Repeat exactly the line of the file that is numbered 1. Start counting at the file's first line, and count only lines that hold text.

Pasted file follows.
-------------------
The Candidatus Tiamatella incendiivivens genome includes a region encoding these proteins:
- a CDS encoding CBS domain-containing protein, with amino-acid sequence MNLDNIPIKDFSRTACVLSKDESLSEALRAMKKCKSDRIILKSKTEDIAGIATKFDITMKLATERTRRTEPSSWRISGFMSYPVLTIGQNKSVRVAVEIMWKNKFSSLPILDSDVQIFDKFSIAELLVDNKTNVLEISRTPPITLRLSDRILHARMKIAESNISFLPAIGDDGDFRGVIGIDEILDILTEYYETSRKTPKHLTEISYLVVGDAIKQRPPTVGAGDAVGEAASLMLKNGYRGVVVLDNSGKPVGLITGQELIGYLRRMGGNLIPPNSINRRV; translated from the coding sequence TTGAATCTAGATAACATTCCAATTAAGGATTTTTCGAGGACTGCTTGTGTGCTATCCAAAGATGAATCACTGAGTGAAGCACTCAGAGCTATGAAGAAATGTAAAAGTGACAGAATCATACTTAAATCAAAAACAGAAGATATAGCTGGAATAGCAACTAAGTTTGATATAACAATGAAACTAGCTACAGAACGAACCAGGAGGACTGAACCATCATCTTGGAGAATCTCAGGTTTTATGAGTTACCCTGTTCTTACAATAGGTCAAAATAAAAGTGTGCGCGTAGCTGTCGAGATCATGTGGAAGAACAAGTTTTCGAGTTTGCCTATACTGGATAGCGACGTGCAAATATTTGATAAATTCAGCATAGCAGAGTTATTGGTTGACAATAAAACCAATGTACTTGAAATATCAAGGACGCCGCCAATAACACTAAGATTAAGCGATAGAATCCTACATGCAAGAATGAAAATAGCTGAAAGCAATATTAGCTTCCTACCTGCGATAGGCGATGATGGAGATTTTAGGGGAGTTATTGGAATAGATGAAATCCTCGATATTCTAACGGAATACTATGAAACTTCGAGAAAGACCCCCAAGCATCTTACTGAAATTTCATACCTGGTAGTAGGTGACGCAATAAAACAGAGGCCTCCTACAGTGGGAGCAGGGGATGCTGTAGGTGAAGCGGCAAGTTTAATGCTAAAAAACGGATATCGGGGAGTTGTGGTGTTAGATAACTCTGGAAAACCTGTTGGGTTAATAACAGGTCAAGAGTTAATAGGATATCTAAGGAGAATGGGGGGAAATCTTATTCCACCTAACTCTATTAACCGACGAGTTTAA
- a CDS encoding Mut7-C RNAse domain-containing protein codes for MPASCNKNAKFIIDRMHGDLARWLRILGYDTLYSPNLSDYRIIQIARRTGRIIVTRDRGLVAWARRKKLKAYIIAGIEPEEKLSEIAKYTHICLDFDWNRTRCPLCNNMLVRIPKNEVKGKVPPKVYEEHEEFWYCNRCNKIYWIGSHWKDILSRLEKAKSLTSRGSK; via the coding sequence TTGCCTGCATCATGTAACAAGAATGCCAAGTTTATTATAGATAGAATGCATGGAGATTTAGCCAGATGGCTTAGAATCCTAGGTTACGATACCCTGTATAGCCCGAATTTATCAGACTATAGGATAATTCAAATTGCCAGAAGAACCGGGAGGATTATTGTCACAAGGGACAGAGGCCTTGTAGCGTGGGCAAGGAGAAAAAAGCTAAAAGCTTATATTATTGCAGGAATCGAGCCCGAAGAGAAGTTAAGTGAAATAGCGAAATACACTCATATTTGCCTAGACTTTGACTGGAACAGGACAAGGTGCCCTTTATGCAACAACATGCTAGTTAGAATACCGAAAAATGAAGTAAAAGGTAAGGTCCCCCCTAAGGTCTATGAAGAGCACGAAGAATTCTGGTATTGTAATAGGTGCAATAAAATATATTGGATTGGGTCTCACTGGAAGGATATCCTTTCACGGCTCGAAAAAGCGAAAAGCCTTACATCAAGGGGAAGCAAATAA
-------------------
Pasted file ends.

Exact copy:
The Candidatus Tiamatella incendiivivens genome includes a region encoding these proteins: